Calif. Pol Quits After "Spanking" Boasts

Assemblyman Michael Duvall yawns as lawmakers debate a Democratic budget plan on a rare Sunday night session at the Capitol in Sacramento, Calif., June 28, 2009. AP Photo/Rich Pedroncelli

A Republican state lawmaker from Southern California has resigned after he was caught on tape bragging about his penchant for spanking and of having sex with female lobbyists.

Assemblyman Mike Duvall said Wednesday in a statement that his comments were inappropriate and have become "a major distraction" from the work lawmakers are trying to finish during the final week of their session.

Duvall says it would not be fair to his family, constituents or friends to remain in office.

"I am deeply saddened that my inappropriate comments have become a major distraction for my colleagues in the Assembly, who are working hard on the very serious problems facing our state," he said. "Therefore, I have decided to resign my office, effective immediately, so that the Assembly can get back to work."

Duvall, whose is married with two adult children, made the comments to another lawmaker on July 8 during a break in a committee hearing that was caught on a live microphone.

In a recording broadcast by KCAL-TV in Los Angeles, the 54-year-old lawmaker talks about a recent sexual escapade with a woman he says is 18 years younger than him.

"I like spanking her," he is heard to say on the videotape. "She goes, 'I know you like spanking me.' I said, 'Yeah, that's cause you're such a bad girl."'

He then brags about an affair he is having with another lobbyist.

Duvall also discusses the age difference between himself and the lobbyist, who is not named on the videotape, and says he joked with her that she was getting old after turning 36. Duvall said he told her, "I am going to have to trade you in," reports CBS station KPIX-TV in San Francisco.

The lobbyist in question is rumored to work for Sempra Energy, a San Diego-based energy company. In an email, Sempra said it was investigating the claims.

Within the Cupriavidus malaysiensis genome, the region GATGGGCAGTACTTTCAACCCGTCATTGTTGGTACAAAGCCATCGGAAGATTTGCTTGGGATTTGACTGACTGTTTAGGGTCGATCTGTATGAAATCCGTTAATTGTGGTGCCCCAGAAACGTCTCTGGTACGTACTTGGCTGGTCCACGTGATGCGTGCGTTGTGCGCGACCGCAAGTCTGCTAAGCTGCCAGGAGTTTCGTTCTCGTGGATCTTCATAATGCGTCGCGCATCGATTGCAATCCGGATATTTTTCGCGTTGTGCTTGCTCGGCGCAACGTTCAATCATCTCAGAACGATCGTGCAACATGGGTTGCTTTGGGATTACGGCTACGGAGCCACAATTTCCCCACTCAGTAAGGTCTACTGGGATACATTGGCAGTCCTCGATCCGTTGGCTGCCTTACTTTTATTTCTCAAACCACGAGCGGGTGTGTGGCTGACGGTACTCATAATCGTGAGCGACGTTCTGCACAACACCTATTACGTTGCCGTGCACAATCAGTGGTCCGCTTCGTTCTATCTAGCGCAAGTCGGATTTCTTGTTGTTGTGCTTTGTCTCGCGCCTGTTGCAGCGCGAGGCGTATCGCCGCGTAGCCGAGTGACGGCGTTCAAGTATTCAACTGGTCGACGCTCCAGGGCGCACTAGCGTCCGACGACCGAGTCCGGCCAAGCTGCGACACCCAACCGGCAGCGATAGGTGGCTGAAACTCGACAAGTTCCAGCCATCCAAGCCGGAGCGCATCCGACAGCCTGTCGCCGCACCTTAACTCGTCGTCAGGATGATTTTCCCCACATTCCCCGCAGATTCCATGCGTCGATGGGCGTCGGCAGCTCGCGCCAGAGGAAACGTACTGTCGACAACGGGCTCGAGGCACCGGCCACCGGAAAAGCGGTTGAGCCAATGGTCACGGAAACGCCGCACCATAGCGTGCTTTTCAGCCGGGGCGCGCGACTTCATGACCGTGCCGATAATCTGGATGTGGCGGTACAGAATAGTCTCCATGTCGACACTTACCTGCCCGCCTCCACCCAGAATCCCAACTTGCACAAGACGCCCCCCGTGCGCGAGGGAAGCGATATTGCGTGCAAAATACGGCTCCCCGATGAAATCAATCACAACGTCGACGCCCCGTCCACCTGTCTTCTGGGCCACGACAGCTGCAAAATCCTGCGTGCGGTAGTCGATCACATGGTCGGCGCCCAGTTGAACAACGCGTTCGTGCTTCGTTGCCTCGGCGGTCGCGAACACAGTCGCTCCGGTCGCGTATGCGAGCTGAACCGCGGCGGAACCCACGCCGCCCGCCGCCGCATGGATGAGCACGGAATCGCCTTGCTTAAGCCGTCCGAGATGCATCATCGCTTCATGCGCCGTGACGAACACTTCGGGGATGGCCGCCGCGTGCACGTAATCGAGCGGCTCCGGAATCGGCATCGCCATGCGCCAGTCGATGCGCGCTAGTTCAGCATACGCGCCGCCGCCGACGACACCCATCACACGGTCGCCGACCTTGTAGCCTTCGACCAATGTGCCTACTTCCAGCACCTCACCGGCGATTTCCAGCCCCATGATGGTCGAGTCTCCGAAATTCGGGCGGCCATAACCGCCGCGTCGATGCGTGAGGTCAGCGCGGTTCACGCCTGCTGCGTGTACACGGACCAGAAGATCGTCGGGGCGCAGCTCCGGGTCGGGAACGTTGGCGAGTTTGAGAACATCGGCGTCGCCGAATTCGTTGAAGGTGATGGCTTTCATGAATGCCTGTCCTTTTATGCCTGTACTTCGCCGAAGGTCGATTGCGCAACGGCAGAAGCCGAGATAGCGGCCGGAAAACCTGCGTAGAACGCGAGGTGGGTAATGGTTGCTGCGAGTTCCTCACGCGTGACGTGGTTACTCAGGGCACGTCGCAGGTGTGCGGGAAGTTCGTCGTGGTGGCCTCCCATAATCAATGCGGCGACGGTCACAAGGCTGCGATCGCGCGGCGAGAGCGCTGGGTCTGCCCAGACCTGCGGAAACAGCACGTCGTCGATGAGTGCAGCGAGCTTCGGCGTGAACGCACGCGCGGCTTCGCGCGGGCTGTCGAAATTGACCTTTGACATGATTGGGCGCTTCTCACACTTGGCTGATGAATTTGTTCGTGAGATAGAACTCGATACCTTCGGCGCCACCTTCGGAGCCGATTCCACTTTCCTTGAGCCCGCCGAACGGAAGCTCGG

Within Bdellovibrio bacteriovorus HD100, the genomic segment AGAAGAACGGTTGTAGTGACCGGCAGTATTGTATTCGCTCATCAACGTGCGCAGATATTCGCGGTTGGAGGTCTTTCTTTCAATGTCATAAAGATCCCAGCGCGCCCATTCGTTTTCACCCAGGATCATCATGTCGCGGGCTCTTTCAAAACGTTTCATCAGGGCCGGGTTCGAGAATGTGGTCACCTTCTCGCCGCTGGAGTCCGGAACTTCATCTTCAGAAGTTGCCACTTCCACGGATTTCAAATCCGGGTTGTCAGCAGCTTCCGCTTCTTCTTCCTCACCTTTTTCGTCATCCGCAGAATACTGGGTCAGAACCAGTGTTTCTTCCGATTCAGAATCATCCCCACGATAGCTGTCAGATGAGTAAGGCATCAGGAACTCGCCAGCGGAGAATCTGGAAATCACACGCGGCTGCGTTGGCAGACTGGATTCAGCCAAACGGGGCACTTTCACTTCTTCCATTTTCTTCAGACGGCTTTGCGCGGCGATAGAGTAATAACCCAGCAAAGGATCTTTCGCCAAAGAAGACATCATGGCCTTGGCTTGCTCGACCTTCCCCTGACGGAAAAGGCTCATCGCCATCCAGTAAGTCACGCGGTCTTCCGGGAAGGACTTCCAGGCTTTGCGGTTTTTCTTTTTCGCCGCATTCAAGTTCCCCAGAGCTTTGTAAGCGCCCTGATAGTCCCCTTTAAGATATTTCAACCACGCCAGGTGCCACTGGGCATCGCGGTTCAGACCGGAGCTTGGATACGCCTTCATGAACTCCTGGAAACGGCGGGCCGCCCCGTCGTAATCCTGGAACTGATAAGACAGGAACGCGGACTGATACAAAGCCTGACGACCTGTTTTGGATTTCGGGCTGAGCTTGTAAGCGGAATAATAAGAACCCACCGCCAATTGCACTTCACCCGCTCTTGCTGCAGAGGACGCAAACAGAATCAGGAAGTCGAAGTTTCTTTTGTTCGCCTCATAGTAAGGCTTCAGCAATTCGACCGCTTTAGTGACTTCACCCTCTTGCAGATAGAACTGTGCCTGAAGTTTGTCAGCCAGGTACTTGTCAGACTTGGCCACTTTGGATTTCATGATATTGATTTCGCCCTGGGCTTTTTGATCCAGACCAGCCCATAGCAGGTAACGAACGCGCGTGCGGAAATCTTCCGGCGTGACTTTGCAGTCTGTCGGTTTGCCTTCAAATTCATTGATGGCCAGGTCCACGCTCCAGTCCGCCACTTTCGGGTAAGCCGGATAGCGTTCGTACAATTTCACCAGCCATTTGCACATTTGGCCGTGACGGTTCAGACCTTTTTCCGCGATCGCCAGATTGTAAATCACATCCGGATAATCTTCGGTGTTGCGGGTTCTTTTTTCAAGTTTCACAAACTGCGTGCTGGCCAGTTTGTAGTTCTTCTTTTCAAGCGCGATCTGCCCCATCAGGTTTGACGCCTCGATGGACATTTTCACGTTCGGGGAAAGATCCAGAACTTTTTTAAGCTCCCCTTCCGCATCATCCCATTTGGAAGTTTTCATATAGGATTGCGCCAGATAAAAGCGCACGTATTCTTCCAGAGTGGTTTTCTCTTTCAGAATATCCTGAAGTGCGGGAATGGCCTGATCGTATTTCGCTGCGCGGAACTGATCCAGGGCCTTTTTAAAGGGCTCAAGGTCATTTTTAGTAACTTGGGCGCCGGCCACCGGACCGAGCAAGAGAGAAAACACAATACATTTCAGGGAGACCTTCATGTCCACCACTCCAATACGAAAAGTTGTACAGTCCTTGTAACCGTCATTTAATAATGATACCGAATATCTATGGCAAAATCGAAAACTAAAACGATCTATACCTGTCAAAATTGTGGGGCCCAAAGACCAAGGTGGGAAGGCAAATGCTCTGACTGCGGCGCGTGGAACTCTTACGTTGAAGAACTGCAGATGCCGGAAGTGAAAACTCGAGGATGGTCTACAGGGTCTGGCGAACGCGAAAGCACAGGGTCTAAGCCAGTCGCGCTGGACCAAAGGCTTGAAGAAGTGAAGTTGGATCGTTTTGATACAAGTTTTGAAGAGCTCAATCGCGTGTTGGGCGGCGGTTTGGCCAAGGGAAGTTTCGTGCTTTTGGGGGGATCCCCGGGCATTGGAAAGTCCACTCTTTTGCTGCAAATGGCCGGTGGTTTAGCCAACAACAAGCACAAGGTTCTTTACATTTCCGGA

"The employee has denied the speculative media reports. Our investigation will be conducted to ensure not only that our policies on employee conduct are strictly adhered to, but also that our employee is treated fairly," the company said.

Duvall was vice chairman of the utilities committee, which had been considering one of the more hotly contested bills in the current legislative session. The bill, which is still being debated, would require utilities to generate 33 percent of their power from renewable sources by 2020. Many utilities oppose it, reports KPIX-TV.

On July 6, Duvall voted against the legislation.

Duvall received a 100 percent rating from a conservative advocacy group, for his votes on legislation considered pro-family during the 2007-08 legislative session.

The group's executive director, Karen England, said the scorecard is based strictly on lawmakers' voting records, not their personal conduct, and that Duvall consistently voted in favor of legislation the group considered pro-family, according to KPIX-TV.

"It's unfortunate that he wasn't living it out," she said.

Duvall won an ethics award from Chapman University in 2000 for "demonstration of the highest standards of ethical integrity."

Assembly Speaker Karen Bass has asked the Assembly Ethics Committee to investigate the incident.

"I did speak with him and he was extremely remorseful and regretful," Bass said at a press conference. "We have such big issues before the Legislature and to have this become a distraction, he felt his responsibility was to step aside."

Assembly Minority Leader Sam Blakeslee asked Duvall to step down as a member of the Republican caucus leadership before his resignation on Wednesday.

On Thursday morning, all information on the former Assemblyman, including his photo, biography and press releases had been removed from the State Assembly's Web Site.
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